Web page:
Krass Clement, Paper Journal
image above by Krass Clement from Drum

Buy the Books on Books edition of Drum here.

See images from Novemberrejse on Krass Clement's website here

View the video of Novemberrejse here

Krass Clement will be speaking at Photobook Bristol 2016. Don't miss it.

We are also delighted to announced that Mariela Sancari and Ania Nałęcka will be speaking at Photobook Bristol.

So our latest list of speakers looks like this.

Tuesday, 5 January 2016

Julian Germain: Football, Charles and Classrooms


Happy New Year and welcome back to the Photobook Bristol blog. We'll be running occasional posts in the run-up to Photobook Bristol 2016 on 11th-13th June. For which you can buy tickets here.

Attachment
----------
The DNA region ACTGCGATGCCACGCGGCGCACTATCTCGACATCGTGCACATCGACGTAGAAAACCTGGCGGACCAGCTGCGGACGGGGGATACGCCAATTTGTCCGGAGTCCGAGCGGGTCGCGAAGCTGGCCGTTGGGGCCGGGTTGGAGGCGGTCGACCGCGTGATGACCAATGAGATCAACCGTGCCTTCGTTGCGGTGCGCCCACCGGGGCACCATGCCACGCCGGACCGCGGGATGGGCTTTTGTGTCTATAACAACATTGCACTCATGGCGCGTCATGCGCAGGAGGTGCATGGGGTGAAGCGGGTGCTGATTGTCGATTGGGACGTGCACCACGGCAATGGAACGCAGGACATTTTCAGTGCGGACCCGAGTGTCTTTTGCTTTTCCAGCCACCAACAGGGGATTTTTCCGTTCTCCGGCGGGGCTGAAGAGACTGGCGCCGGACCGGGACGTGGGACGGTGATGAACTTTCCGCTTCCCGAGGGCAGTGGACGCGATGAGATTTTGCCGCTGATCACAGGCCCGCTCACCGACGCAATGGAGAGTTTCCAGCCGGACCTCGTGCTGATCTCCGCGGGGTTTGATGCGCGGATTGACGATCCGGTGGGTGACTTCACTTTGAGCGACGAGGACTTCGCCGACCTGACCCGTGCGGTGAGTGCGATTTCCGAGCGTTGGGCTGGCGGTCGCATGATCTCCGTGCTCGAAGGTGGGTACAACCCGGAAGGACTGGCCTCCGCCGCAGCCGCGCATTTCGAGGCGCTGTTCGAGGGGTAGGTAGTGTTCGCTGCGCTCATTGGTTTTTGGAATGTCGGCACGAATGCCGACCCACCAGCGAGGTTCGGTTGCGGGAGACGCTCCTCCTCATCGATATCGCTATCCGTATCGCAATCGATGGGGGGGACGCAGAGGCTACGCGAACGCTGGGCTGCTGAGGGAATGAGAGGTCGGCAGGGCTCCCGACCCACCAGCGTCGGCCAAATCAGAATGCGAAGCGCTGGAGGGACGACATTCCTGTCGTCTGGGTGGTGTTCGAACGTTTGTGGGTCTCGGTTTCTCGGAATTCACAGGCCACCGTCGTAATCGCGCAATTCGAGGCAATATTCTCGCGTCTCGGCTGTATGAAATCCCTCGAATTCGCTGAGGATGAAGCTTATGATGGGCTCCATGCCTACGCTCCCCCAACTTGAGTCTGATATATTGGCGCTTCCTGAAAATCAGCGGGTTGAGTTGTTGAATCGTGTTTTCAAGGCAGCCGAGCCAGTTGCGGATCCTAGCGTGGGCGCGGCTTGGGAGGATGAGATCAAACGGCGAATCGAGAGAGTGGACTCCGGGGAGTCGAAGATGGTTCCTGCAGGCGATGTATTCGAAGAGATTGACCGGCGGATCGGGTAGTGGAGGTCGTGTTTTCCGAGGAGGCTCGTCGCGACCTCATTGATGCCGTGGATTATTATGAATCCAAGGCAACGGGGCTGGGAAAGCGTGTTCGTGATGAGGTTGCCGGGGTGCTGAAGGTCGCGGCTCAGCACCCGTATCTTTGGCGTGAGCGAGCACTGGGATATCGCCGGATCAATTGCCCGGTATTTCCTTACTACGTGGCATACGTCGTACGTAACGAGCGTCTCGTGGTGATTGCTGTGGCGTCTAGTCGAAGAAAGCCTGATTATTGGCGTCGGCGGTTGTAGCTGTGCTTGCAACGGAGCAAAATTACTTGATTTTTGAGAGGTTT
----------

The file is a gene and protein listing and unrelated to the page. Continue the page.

Buy Early bird tickets for Photobook Bristol 2016 here.

We're delighted to announce that an Julian Germain will be an additional speaker to the list of speakers. Julian has made a mass of photobooks that cut across documentary, archival, and the personal to present a view of Britain that is

The pictures above and below are from his book  In Soccer Wonderland, one of surprisingly few photobooks on football around (of course there are loads of books on football with photos in them but are they photobooks? Please discuss, some place else. )

But at Bristol there will be a little football sub-plot going on with Ken Grant also touching on football (the subject of his upcoming new book).



Another book Germain is well known for is his lovely For every minute you are angry you lose sixty seconds of happiness, 2005. It's a '...series of photographs made over 8 years of the quiet, contemplative existence of Charles Snelling, an elderly man living alone in a small house in Portsmouth, shown alongside pages from Snelling’s own photo albums'.